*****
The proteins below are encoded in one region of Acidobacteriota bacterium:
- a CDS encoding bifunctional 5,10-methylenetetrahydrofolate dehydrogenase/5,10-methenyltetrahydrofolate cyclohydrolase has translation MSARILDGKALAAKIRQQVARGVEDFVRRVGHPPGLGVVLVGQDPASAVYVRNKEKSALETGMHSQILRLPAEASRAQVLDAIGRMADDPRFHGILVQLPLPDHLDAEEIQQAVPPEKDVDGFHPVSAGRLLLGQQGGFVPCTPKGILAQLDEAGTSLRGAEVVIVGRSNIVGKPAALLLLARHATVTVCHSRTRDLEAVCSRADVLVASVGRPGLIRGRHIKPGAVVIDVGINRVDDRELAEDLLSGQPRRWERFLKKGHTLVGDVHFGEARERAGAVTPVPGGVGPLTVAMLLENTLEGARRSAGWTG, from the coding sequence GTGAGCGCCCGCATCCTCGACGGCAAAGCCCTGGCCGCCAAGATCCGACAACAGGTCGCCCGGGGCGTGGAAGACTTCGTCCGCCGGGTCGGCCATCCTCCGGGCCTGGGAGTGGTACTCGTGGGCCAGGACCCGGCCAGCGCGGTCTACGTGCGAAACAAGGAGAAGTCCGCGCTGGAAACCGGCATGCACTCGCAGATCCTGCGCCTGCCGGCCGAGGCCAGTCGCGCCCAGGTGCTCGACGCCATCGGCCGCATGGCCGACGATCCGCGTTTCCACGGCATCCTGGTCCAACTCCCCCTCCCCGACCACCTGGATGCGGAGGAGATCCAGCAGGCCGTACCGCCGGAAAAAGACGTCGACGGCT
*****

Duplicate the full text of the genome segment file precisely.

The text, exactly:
The proteins below are encoded in one region of Acidobacteriota bacterium:
- a CDS encoding bifunctional 5,10-methylenetetrahydrofolate dehydrogenase/5,10-methenyltetrahydrofolate cyclohydrolase has translation MSARILDGKALAAKIRQQVARGVEDFVRRVGHPPGLGVVLVGQDPASAVYVRNKEKSALETGMHSQILRLPAEASRAQVLDAIGRMADDPRFHGILVQLPLPDHLDAEEIQQAVPPEKDVDGFHPVSAGRLLLGQQGGFVPCTPKGILAQLDEAGTSLRGAEVVIVGRSNIVGKPAALLLLARHATVTVCHSRTRDLEAVCSRADVLVASVGRPGLIRGRHIKPGAVVIDVGINRVDDRELAEDLLSGQPRRWERFLKKGHTLVGDVHFGEARERAGAVTPVPGGVGPLTVAMLLENTLEGARRSAGWTG, from the coding sequence GTGAGCGCCCGCATCCTCGACGGCAAAGCCCTGGCCGCCAAGATCCGACAACAGGTCGCCCGGGGCGTGGAAGACTTCGTCCGCCGGGTCGGCCATCCTCCGGGCCTGGGAGTGGTACTCGTGGGCCAGGACCCGGCCAGCGCGGTCTACGTGCGAAACAAGGAGAAGTCCGCGCTGGAAACCGGCATGCACTCGCAGATCCTGCGCCTGCCGGCCGAGGCCAGTCGCGCCCAGGTGCTCGACGCCATCGGCCGCATGGCCGACGATCCGCGTTTCCACGGCATCCTGGTCCAACTCCCCCTCCCCGACCACCTGGATGCGGAGGAGATCCAGCAGGCCGTACCGCCGGAAAAAGACGTCGACGGCT